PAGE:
In the current study, mice received a high daily dose of morphine injection (20 mg · kg−1· day−1) in accordance with the previously reported model of morphine dependence12–14and in our previous study.11Fourteen days after the administration of morphine, isolated mouse aortas were analyzed for vascular reactivity. Contraction responses to phenylephrine (α1-adrenergic receptor agonist) were enhanced, and endothelium-dependent relaxation to acetylcholine was reduced in morphine-treated mice. The impaired endothelium-dependent relaxation response was normalized by treatment with a cell-permeable superoxide scavenger, indicating that increased generation of superoxide anions and subsequently attenuated endothelium-derived NO is the major mechanism responsible for the endothelial dysfunction in this experimental model. Therefore, higher contraction of the aorta is well correlated with the reduced basal, nonstimulated levels of endothelium-derived NO after treatment with morphine. We tested the function of vascular smooth muscle by cumulative addition of NO donor and found that endothelium-independent relaxation responses were similar between the two groups. Together with morphologic findings shown by the hematoxylin and eosin staining, these functional analyses did not favor a significant remodeling process in the vascular smooth muscle cells.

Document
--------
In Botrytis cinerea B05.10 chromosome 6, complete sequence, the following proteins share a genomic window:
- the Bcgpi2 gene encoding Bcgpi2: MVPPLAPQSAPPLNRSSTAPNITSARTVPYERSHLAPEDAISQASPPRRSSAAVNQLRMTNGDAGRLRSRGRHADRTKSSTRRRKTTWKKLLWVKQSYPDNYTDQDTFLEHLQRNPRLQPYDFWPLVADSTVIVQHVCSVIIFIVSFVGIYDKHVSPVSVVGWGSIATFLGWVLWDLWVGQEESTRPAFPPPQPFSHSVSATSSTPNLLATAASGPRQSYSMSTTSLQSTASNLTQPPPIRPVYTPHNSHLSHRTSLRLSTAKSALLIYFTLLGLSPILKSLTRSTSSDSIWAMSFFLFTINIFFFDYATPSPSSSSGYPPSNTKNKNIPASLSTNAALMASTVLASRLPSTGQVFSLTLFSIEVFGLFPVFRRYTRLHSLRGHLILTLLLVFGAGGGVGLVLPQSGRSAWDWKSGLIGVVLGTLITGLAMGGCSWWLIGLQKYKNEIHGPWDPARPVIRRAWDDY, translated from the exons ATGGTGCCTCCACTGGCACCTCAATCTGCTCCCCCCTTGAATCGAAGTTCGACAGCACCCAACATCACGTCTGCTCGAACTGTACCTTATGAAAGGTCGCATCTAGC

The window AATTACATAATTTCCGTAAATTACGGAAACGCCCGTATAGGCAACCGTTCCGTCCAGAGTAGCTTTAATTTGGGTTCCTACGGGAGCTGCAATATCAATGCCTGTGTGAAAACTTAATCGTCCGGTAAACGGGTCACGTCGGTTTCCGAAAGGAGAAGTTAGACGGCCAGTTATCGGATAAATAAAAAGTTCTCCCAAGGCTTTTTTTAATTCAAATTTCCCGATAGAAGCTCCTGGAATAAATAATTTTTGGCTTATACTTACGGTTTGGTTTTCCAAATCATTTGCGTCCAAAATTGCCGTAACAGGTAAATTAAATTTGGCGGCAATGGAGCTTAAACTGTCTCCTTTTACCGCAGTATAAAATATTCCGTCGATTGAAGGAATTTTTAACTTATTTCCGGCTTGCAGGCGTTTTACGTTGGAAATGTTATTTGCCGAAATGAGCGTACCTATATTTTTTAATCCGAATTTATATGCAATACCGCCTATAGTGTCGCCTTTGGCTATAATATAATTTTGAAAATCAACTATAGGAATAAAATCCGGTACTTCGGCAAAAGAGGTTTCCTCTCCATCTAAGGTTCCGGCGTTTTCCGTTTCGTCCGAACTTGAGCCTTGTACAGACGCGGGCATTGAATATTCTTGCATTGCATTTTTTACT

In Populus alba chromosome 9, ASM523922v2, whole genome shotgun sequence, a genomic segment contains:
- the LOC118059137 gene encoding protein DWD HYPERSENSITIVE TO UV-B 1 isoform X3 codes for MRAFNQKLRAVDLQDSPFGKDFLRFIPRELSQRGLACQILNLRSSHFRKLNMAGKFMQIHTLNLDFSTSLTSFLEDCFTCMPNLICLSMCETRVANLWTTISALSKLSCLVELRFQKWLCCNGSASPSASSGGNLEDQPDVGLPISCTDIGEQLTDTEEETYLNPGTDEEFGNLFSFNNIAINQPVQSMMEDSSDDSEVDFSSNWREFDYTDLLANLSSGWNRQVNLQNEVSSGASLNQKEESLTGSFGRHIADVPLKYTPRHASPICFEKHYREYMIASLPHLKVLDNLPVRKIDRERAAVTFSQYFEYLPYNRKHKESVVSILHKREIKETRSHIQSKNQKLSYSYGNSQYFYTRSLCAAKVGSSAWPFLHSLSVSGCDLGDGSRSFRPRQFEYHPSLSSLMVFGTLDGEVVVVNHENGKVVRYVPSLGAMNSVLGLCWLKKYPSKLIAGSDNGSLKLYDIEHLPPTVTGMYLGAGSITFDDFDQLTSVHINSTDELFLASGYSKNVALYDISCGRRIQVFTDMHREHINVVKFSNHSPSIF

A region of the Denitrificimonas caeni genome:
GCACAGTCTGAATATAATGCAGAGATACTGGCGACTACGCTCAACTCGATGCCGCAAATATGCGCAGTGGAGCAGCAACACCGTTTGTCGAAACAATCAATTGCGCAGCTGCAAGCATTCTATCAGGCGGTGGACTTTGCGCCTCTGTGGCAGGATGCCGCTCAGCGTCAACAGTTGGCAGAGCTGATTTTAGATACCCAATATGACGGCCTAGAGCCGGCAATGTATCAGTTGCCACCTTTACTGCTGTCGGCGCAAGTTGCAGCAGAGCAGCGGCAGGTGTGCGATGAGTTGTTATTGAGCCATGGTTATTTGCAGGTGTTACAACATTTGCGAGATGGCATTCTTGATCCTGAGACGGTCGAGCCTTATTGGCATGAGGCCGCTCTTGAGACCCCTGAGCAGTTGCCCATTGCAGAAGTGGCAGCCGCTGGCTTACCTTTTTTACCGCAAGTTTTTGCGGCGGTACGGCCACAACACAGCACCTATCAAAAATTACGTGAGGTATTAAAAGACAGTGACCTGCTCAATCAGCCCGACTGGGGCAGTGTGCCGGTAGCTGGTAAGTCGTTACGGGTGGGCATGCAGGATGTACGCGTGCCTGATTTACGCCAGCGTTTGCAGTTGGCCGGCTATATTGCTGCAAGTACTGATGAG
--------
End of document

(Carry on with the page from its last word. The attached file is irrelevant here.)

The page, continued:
Using the classic pharmacologic approach, endothelial dysfunction induced by high-dose morphine was normalized by means of superoxide scavenging in the vasomotor function experiments. We therefore determined levels of superoxide anions in the mouse aorta using the dihydroethidium assay. Consistent with a previous study in glomerular epithelial cells, in which a dose-dependent elevation of superoxide anions was shown after treatment with morphine (10−14to 10−6m),6our results clearly demonstrated that the fluorescent densities of dihydroethidium were significantly increased in the aorta of mice treated with high-dose morphine. In our in vitro experiments, we also detected a concentration-dependent increase of intracellular ROS in the cultured endothelial cells after treatment with morphine. Increased generation of superoxide anions in the isolated aorta and ROS in the cultured endothelial cells thus support our observations in the impaired endothelium-dependent relaxation.